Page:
It’s easier than it sounds. When Adelyn was two-weeks old I started pumping. I knew she ate every 2-3 hours so I always planned on the shortest amount of time, so two hours. Both research and a lactation consultant told me that as long as I gave my body 20-30 minutes after I pumped that as soon as she started eating or making “hungry noises” my body would just reproduce what she needed. It’s sort of like magic and it’s mysteriously true. I would pump about an hour and fifteen minutes after she last ate so it gave my body time to start making more milk to pump out. (For example, if she started eating at 5:30 a.m. I would pump around 6:45 a.m.)
You also want to start pumping in the mornings. Your supply will be at its highest in the morning, even if your baby ate consecutively every 2-3 hours all night. I don’t know why, it just is.
Don’t get discouraged.
The first few times you pump you won’t get much. I think I got one measly ounce the first time and was sure it was because I was using the machine wrong. You have to remember that you’re tricking your body into thinking your baby needs more. This trick doesn’t happen overnight, it happens through perseverance.
The trick to tricking your body is to keep pumping even when nothing is coming out. The constant sensation is communicating that your baby needs more than you have. After a few days of pumping I noticed there wasn’t any milk coming out after about seven minutes. Since I wanted to increase my supply more, I kept the machine running for 11 minutes. Over time I started getting milk production for that full 11 minutes.
Once you’re getting a good output in the mornings you can start integrating an evening pump session in the same way you introduced the morning session. Keep in mind your body naturally produces less later in the day, so it will continue to take awhile to build that evening pump (it will likely never reach the volume you pump in the morning).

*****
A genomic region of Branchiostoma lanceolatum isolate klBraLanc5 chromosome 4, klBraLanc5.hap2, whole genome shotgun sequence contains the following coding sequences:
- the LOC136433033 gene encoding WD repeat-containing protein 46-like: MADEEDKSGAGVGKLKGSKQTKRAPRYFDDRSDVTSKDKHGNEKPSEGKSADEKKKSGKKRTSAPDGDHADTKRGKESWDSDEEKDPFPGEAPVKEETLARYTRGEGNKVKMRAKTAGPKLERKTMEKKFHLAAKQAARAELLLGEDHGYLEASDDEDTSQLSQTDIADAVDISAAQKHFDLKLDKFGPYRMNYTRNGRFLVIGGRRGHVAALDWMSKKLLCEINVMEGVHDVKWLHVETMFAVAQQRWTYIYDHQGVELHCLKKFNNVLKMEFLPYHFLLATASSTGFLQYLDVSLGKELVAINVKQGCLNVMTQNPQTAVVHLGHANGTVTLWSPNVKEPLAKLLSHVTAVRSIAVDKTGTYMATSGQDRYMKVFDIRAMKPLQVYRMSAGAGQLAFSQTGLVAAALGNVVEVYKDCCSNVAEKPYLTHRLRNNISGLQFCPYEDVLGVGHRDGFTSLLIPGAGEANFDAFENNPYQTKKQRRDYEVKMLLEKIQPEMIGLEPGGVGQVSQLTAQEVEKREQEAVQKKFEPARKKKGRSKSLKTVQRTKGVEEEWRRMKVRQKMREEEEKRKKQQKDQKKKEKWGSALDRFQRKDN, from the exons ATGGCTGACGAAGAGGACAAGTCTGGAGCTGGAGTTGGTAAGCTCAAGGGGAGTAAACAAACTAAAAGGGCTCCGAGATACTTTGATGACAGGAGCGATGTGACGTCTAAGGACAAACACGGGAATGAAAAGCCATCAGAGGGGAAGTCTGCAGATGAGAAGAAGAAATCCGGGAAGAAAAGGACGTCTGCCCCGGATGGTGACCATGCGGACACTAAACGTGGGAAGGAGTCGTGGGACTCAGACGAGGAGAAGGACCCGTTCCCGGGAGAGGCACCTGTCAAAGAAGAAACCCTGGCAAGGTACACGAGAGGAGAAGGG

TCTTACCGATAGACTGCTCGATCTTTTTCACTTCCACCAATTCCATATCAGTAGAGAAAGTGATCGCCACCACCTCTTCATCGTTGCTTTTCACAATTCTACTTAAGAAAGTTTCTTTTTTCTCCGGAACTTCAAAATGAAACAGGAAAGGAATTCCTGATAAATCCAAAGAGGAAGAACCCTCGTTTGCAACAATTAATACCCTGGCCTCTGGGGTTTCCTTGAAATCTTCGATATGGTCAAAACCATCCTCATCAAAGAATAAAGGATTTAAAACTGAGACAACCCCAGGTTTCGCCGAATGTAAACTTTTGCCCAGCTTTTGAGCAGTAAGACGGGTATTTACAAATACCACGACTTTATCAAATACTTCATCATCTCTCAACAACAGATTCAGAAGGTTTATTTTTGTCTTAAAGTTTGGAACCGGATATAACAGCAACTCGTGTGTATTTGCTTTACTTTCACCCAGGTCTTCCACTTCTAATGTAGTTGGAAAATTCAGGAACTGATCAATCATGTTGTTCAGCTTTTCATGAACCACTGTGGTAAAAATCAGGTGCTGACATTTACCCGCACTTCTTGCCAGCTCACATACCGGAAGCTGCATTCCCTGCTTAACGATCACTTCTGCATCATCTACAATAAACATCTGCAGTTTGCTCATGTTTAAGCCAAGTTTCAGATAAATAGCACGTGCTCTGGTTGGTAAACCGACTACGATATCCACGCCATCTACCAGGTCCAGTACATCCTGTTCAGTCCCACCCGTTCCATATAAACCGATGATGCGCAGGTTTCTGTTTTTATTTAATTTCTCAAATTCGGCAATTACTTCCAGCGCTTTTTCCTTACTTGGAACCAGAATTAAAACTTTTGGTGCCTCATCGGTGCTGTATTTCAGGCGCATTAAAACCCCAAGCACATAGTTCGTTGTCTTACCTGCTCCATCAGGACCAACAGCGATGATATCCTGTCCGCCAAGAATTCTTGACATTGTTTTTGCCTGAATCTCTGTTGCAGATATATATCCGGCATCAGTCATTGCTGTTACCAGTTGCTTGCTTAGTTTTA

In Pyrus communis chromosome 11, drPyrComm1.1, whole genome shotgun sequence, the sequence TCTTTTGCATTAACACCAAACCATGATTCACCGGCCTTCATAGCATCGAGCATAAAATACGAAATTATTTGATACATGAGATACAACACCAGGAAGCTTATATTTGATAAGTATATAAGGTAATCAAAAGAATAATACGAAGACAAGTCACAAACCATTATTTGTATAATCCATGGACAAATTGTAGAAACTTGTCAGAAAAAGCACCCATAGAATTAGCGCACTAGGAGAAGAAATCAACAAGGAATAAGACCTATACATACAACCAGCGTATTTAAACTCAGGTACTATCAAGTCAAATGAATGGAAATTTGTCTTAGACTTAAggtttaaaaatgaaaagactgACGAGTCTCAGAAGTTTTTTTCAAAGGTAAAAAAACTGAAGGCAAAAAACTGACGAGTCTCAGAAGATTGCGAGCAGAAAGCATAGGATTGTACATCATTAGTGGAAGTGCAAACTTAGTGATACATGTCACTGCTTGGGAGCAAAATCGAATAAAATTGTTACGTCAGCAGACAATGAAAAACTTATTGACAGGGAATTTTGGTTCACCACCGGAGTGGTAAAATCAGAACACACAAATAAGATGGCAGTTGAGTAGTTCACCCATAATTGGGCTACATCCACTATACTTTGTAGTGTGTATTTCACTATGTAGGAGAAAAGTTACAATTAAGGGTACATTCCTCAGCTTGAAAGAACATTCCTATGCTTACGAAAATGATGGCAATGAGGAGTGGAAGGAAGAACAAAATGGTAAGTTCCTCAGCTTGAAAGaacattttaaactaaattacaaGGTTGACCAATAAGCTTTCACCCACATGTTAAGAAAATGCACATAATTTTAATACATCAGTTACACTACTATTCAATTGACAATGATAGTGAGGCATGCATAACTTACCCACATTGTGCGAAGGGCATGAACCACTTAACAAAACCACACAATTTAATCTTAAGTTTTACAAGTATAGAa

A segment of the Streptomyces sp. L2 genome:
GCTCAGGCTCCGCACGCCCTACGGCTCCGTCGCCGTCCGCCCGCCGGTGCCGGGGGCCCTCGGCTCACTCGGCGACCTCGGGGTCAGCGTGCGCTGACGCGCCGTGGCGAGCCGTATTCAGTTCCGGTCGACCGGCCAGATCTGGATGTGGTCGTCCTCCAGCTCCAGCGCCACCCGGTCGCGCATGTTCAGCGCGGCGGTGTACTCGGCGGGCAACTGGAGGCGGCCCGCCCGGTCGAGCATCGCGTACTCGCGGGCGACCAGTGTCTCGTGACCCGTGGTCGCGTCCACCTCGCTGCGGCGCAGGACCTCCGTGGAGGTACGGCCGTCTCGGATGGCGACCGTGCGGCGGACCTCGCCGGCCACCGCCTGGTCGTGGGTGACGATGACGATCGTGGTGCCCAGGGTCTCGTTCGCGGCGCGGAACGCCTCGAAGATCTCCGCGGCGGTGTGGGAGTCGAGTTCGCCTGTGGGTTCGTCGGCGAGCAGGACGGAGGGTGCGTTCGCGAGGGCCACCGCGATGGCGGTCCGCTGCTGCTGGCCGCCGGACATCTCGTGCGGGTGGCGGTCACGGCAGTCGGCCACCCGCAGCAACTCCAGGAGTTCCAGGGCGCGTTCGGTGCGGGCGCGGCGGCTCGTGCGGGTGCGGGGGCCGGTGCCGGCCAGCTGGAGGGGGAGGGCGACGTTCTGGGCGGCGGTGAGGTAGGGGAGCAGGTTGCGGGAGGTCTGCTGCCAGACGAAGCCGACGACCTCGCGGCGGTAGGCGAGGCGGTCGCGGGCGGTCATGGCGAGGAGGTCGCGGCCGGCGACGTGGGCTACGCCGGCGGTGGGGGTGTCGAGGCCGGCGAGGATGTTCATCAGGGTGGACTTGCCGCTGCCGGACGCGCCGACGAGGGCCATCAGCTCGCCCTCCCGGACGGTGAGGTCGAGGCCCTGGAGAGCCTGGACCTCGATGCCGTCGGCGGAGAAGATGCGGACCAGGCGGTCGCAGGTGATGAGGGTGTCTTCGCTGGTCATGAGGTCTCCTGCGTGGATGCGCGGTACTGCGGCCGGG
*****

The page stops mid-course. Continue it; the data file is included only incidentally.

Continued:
How To Keep Your Supply At Work
This part, especially for me, takes the most discipline. When I first came back from maternity leave I was under the impression I had to pump every time my baby would typically eat in order to maintain my supply. I would get to the office by 7:30 a.m., pump at 9:30, 12:30 and 3:15, leave at 4, go to the gym and pray my boobs didn’t explode before I picked up Adelyn to feed her again on my 6 p.m. schedule. Oh my gosh, was I dumb.
Once your body is used to producing as much as you want, it just does it. It doesn’t stop making milk just because it’s been four hours since you pumped instead of three. As long as when you do pump you completely empty them, you can pump only once during your workday.
Since I still remain overly concerned that one day I could just dry up, I still pump every morning when I get up for work, while Adelyn is still sleeping and before I do anything else (I need to make sure I’ve had enough time to reproduce to feed her before I leave). On a standard morning I pump at 5:40 a.m. Then I shower, get ready for work and get her bottles ready for the day before scooping her up and whisking her off to a nice little breakfast on the couch around 6:45 a.m.
I don’t do anything else until 3 p.m. when I pump again. Since I’ve gone so long without pumping it takes quite awhile, roughly 25 minutes for pumping alone, but I produce the exact same amount I was getting when I pumped three times in my workday. Not only does this make my life easier, but I’m sure my employer appreciates it too.
When I first came back I felt like I was missing conference calls and leaving meetings early all the time. Now I just block out 3-3:30 on my calendar and nothing gets interrupted.
The key thing to remember is that you shouldn’t skip pumping altogether. Last week I had a couple of really hectic days in the office and when 3 o’clock rolled around I thought I just really couldn’t afford to leave what I was doing to go pump. But I could hear that little pumping god on my shoulder whispering that skipping one day could change my production for good. So on I went and yes, I left the office a little later than I would have preferred, but I can assure you that was a lot less stressful than losing some of my supply. I know this is a TON of information, but I hope it was helpful if you need it! Nursing and pumping while you work is a huge commitment, but very doable if you think it is best for you, baby and your family. If you're struggling or have questions, never hesitate to shoot me an email or comment on here! I will cheer you on, cry with you, help you through difficult days and remind you that YOU ARE AN AMAZING MOM all at once!